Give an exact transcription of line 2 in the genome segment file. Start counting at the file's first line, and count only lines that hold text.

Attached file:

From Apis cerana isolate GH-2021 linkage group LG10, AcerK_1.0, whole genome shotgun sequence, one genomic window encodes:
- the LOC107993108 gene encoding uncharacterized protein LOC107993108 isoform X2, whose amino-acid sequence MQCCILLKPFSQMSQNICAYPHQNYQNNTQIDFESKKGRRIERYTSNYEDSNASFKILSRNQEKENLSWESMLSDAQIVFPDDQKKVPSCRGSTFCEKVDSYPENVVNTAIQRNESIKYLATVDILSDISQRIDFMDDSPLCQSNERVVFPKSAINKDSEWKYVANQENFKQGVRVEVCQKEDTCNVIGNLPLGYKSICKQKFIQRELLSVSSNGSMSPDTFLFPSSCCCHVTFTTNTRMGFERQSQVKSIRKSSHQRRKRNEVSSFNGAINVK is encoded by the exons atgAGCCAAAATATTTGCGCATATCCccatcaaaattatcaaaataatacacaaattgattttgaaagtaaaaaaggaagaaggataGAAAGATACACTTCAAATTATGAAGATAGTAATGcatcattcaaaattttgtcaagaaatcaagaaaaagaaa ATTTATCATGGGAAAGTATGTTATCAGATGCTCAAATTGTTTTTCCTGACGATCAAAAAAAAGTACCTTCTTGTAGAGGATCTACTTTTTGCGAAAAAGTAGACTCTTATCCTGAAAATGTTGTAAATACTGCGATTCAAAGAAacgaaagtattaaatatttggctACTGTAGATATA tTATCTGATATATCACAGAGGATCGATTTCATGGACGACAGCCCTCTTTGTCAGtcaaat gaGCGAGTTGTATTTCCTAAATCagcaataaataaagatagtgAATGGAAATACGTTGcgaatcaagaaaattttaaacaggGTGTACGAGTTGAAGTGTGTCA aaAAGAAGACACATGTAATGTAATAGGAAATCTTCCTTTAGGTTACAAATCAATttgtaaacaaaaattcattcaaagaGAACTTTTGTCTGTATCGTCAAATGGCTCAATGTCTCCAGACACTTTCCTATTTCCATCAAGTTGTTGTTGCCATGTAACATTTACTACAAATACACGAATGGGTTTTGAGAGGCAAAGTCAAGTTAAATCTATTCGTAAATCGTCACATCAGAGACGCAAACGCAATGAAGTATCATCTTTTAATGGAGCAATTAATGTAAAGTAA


- the LOC107993108 gene encoding uncharacterized protein LOC107993108 isoform X2, whose amino-acid sequence MQCCILLKPFSQMSQNICAYPHQNYQNNTQIDFESKKGRRIERYTSNYEDSNASFKILSRNQEKENLSWESMLSDAQIVFPDDQKKVPSCRGSTFCEKVDSYPENVVNTAIQRNESIKYLATVDILSDISQRIDFMDDSPLCQSNERVVFPKSAINKDSEWKYVANQENFKQGVRVEVCQKEDTCNVIGNLPLGYKSICKQKFIQRELLSVSSNGSMSPDTFLFPSSCCCHVTFTTNTRMGFERQSQVKSIRKSSHQRRKRNEVSSFNGAINVK is encoded by the exons atgAGCCAAAATATTTGCGCATATCCccatcaaaattatcaaaataatacacaaattgattttgaaagtaaaaaaggaagaaggataGAAAGATACACTTCAAATTATGAAGATAGTAATGcatcattcaaaattttgtcaagaaatcaagaaaaagaaa ATTTATCATGGGAAAGTATGTTATCAGATGCTCAAATTGTTTTTCCTGACGATCAAAAAAAAGTACCTTCTTGTAGAGGATCTACTTTTTGCGAAAAAGTAGACTCTTATCCTGAAAATGTTGTAAATACTGCGATTCAAAGAAacgaaagtattaaatatttggctACTGTAGATATA tTATCTGATATATCACAGAGGATCGATTTCATGGACGACAGCCCTCTTTGTCAGtcaaat gaGCGAGTTGTATTTCCTAAATCagcaataaataaagatagtgAATGGAAATACGTTGcgaatcaagaaaattttaaacaggGTGTACGAGTTGAAGTGTGTCA aaAAGAAGACACATGTAATGTAATAGGAAATCTTCCTTTAGGTTACAAATCAATttgtaaacaaaaattcattcaaagaGAACTTTTGTCTGTATCGTCAAATGGCTCAATGTCTCCAGACACTTTCCTATTTCCATCAAGTTGTTGTTGCCATGTAACATTTACTACAAATACACGAATGGGTTTTGAGAGGCAAAGTCAAGTTAAATCTATTCGTAAATCGTCACATCAGAGACGCAAACGCAATGAAGTATCATCTTTTAATGGAGCAATTAATGTAAAGTAA